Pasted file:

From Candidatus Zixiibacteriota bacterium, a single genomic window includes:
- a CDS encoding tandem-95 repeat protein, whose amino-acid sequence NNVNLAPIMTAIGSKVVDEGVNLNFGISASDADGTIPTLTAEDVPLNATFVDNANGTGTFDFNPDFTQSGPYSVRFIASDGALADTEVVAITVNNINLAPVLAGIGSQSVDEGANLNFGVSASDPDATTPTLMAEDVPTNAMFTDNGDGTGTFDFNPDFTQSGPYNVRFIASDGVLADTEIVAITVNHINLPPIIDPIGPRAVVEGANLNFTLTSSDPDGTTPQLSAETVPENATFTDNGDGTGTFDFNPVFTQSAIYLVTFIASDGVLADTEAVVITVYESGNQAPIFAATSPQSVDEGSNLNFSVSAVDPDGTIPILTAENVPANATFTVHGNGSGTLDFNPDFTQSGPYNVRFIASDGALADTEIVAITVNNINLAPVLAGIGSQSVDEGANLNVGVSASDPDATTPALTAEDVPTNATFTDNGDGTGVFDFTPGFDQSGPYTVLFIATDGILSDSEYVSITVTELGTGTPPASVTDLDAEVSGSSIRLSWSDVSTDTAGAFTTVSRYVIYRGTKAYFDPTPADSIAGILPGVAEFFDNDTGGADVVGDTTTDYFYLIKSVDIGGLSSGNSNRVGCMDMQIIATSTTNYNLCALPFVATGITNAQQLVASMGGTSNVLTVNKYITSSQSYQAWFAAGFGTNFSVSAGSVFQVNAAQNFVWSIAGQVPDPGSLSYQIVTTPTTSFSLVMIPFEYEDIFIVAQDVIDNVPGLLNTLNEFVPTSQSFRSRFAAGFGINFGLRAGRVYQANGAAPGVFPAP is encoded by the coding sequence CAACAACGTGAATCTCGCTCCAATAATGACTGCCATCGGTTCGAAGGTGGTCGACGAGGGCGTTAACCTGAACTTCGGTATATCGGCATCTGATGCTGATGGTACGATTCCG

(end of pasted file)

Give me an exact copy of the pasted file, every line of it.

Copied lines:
From Candidatus Zixiibacteriota bacterium, a single genomic window includes:
- a CDS encoding tandem-95 repeat protein, whose amino-acid sequence NNVNLAPIMTAIGSKVVDEGVNLNFGISASDADGTIPTLTAEDVPLNATFVDNANGTGTFDFNPDFTQSGPYSVRFIASDGALADTEVVAITVNNINLAPVLAGIGSQSVDEGANLNFGVSASDPDATTPTLMAEDVPTNAMFTDNGDGTGTFDFNPDFTQSGPYNVRFIASDGVLADTEIVAITVNHINLPPIIDPIGPRAVVEGANLNFTLTSSDPDGTTPQLSAETVPENATFTDNGDGTGTFDFNPVFTQSAIYLVTFIASDGVLADTEAVVITVYESGNQAPIFAATSPQSVDEGSNLNFSVSAVDPDGTIPILTAENVPANATFTVHGNGSGTLDFNPDFTQSGPYNVRFIASDGALADTEIVAITVNNINLAPVLAGIGSQSVDEGANLNVGVSASDPDATTPALTAEDVPTNATFTDNGDGTGVFDFTPGFDQSGPYTVLFIATDGILSDSEYVSITVTELGTGTPPASVTDLDAEVSGSSIRLSWSDVSTDTAGAFTTVSRYVIYRGTKAYFDPTPADSIAGILPGVAEFFDNDTGGADVVGDTTTDYFYLIKSVDIGGLSSGNSNRVGCMDMQIIATSTTNYNLCALPFVATGITNAQQLVASMGGTSNVLTVNKYITSSQSYQAWFAAGFGTNFSVSAGSVFQVNAAQNFVWSIAGQVPDPGSLSYQIVTTPTTSFSLVMIPFEYEDIFIVAQDVIDNVPGLLNTLNEFVPTSQSFRSRFAAGFGINFGLRAGRVYQANGAAPGVFPAP is encoded by the coding sequence CAACAACGTGAATCTCGCTCCAATAATGACTGCCATCGGTTCGAAGGTGGTCGACGAGGGCGTTAACCTGAACTTCGGTATATCGGCATCTGATGCTGATGGTACGATTCCG